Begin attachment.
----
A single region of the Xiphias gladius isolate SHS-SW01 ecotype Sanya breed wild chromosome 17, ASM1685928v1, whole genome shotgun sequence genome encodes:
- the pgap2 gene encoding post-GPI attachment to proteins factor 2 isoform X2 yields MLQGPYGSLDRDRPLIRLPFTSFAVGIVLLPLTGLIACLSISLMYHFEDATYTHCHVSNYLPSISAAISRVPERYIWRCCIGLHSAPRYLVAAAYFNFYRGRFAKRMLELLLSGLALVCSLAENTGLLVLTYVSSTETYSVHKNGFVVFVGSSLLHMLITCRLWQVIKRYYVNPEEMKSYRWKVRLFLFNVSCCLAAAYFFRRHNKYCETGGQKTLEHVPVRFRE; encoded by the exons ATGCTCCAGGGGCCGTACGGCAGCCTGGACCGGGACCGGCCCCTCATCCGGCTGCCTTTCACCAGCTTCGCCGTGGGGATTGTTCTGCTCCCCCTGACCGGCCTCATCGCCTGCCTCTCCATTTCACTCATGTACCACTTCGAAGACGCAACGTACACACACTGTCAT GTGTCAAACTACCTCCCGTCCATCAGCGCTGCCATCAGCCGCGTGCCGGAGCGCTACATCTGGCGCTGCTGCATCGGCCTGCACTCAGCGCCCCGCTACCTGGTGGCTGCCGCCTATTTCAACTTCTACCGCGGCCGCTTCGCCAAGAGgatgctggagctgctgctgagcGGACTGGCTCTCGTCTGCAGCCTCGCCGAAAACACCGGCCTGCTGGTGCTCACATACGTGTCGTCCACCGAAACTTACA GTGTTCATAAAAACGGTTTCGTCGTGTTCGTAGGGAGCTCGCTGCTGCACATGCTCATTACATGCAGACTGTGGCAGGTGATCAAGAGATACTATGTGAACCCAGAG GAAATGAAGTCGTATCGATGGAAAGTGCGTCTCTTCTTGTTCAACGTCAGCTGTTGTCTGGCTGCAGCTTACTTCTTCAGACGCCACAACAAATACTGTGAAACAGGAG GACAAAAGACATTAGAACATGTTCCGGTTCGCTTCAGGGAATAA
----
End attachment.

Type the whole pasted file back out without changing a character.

A single region of the Xiphias gladius isolate SHS-SW01 ecotype Sanya breed wild chromosome 17, ASM1685928v1, whole genome shotgun sequence genome encodes:
- the pgap2 gene encoding post-GPI attachment to proteins factor 2 isoform X2 yields MLQGPYGSLDRDRPLIRLPFTSFAVGIVLLPLTGLIACLSISLMYHFEDATYTHCHVSNYLPSISAAISRVPERYIWRCCIGLHSAPRYLVAAAYFNFYRGRFAKRMLELLLSGLALVCSLAENTGLLVLTYVSSTETYSVHKNGFVVFVGSSLLHMLITCRLWQVIKRYYVNPEEMKSYRWKVRLFLFNVSCCLAAAYFFRRHNKYCETGGQKTLEHVPVRFRE; encoded by the exons ATGCTCCAGGGGCCGTACGGCAGCCTGGACCGGGACCGGCCCCTCATCCGGCTGCCTTTCACCAGCTTCGCCGTGGGGATTGTTCTGCTCCCCCTGACCGGCCTCATCGCCTGCCTCTCCATTTCACTCATGTACCACTTCGAAGACGCAACGTACACACACTGTCAT GTGTCAAACTACCTCCCGTCCATCAGCGCTGCCATCAGCCGCGTGCCGGAGCGCTACATCTGGCGCTGCTGCATCGGCCTGCACTCAGCGCCCCGCTACCTGGTGGCTGCCGCCTATTTCAACTTCTACCGCGGCCGCTTCGCCAAGAGgatgctggagctgctgctgagcGGACTGGCTCTCGTCTGCAGCCTCGCCGAAAACACCGGCCTGCTGGTGCTCACATACGTGTCGTCCACCGAAACTTACA GTGTTCATAAAAACGGTTTCGTCGTGTTCGTAGGGAGCTCGCTGCTGCACATGCTCATTACATGCAGACTGTGGCAGGTGATCAAGAGATACTATGTGAACCCAGAG GAAATGAAGTCGTATCGATGGAAAGTGCGTCTCTTCTTGTTCAACGTCAGCTGTTGTCTGGCTGCAGCTTACTTCTTCAGACGCCACAACAAATACTGTGAAACAGGAG GACAAAAGACATTAGAACATGTTCCGGTTCGCTTCAGGGAATAA